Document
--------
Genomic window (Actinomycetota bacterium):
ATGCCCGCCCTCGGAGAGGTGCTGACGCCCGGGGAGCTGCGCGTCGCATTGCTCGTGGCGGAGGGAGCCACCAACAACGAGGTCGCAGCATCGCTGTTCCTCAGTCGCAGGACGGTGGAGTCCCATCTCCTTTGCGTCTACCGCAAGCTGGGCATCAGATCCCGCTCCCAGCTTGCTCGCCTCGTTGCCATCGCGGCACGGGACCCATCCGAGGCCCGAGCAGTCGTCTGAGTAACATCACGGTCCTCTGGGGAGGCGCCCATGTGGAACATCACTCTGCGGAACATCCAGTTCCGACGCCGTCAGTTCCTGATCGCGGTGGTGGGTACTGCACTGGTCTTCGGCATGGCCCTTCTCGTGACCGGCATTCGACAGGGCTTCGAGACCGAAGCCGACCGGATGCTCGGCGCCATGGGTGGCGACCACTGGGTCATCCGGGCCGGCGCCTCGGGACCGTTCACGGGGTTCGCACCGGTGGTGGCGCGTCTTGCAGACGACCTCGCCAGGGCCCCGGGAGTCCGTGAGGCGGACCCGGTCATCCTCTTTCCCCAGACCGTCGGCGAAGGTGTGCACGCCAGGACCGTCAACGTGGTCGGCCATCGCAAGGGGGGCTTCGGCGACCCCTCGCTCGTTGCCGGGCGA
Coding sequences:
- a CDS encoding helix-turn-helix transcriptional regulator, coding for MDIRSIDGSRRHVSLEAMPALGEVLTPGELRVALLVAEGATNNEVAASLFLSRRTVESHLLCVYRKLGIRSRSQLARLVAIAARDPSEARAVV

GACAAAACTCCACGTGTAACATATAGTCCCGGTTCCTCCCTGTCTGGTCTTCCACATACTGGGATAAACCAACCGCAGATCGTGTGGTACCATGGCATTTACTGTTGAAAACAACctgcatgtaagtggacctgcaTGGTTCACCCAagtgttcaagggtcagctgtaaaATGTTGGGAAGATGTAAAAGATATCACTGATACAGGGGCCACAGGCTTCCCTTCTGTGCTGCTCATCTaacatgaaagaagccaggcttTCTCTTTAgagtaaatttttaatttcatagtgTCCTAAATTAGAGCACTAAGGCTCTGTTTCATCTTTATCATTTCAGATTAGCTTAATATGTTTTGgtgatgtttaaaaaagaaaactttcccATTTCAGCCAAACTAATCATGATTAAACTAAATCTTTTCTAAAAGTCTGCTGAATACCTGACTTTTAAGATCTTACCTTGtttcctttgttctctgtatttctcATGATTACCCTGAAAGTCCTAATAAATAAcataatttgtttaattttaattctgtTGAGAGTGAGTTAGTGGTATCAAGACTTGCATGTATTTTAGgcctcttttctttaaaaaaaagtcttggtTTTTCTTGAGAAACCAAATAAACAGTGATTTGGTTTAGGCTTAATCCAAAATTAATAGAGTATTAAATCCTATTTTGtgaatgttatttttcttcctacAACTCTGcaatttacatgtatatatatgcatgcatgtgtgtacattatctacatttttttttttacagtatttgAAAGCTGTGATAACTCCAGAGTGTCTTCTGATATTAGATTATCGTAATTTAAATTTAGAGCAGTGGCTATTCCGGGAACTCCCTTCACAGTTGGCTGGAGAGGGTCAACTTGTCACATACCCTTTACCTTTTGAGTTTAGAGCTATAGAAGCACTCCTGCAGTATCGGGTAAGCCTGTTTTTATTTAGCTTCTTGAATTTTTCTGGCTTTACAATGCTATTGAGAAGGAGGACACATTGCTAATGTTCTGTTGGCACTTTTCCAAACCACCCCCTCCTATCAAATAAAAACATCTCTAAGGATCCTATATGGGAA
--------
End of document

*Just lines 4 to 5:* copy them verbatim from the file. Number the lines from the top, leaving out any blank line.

- a CDS encoding helix-turn-helix transcriptional regulator, coding for MDIRSIDGSRRHVSLEAMPALGEVLTPGELRVALLVAEGATNNEVAASLFLSRRTVESHLLCVYRKLGIRSRSQLARLVAIAARDPSEARAVV

GACAAAACTCCACGTGTAACATATAGTCCCGGTTCCTCCCTGTCTGGTCTTCCACATACTGGGATAAACCAACCGCAGATCGTGTGGTACCATGGCATTTACTGTTGAAAACAACctgcatgtaagtggacctgcaTGGTTCACCCAagtgttcaagggtcagctgtaaaATGTTGGGAAGATGTAAAAGATATCACTGATACAGGGGCCACAGGCTTCCCTTCTGTGCTGCTCATCTaacatgaaagaagccaggcttTCTCTTTAgagtaaatttttaatttcatagtgTCCTAAATTAGAGCACTAAGGCTCTGTTTCATCTTTATCATTTCAGATTAGCTTAATATGTTTTGgtgatgtttaaaaaagaaaactttcccATTTCAGCCAAACTAATCATGATTAAACTAAATCTTTTCTAAAAGTCTGCTGAATACCTGACTTTTAAGATCTTACCTTGtttcctttgttctctgtatttctcATGATTACCCTGAAAGTCCTAATAAATAAcataatttgtttaattttaattctgtTGAGAGTGAGTTAGTGGTATCAAGACTTGCATGTATTTTAGgcctcttttctttaaaaaaaagtcttggtTTTTCTTGAGAAACCAAATAAACAGTGATTTGGTTTAGGCTTAATCCAAAATTAATAGAGTATTAAATCCTATTTTGtgaatgttatttttcttcctacAACTCTGcaatttacatgtatatatatgcatgcatgtgtgtacattatctacatttttttttttacagtatttgAAAGCTGTGATAACTCCAGAGTGTCTTCTGATATTAGATTATCGTAATTTAAATTTAGAGCAGTGGCTATTCCGGGAACTCCCTTCACAGTTGGCTGGAGAGGGTCAACTTGTCACATACCCTTTACCTTTTGAGTTTAGAGCTATAGAAGCACTCCTGCAGTATCGGGTAAGCCTGTTTTTATTTAGCTTCTTGAATTTTTCTGGCTTTACAATGCTATTGAGAAGGAGGACACATTGCTAATGTTCTGTTGGCACTTTTCCAAACCACCCCCTCCTATCAAATAAAAACATCTCTAAGGATCCTATATGGGAA